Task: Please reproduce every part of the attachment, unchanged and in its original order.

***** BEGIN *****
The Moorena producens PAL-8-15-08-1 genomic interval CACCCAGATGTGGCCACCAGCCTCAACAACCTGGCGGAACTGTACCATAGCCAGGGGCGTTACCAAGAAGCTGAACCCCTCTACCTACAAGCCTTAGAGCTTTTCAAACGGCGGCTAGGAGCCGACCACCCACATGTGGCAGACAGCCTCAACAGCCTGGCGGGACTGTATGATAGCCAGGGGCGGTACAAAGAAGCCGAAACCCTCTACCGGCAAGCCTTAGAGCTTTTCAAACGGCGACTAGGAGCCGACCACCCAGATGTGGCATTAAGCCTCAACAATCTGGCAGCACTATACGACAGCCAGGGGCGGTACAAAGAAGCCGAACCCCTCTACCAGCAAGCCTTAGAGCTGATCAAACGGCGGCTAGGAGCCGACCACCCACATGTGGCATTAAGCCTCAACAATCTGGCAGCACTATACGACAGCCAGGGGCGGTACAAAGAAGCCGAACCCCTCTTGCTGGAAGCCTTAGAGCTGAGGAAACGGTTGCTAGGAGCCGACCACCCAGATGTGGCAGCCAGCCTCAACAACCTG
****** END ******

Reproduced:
The Moorena producens PAL-8-15-08-1 genomic interval CACCCAGATGTGGCCACCAGCCTCAACAACCTGGCGGAACTGTACCATAGCCAGGGGCGTTACCAAGAAGCTGAACCCCTCTACCTACAAGCCTTAGAGCTTTTCAAACGGCGGCTAGGAGCCGACCACCCACATGTGGCAGACAGCCTCAACAGCCTGGCGGGACTGTATGATAGCCAGGGGCGGTACAAAGAAGCCGAAACCCTCTACCGGCAAGCCTTAGAGCTTTTCAAACGGCGACTAGGAGCCGACCACCCAGATGTGGCATTAAGCCTCAACAATCTGGCAGCACTATACGACAGCCAGGGGCGGTACAAAGAAGCCGAACCCCTCTACCAGCAAGCCTTAGAGCTGATCAAACGGCGGCTAGGAGCCGACCACCCACATGTGGCATTAAGCCTCAACAATCTGGCAGCACTATACGACAGCCAGGGGCGGTACAAAGAAGCCGAACCCCTCTTGCTGGAAGCCTTAGAGCTGAGGAAACGGTTGCTAGGAGCCGACCACCCAGATGTGGCAGCCAGCCTCAACAACCTG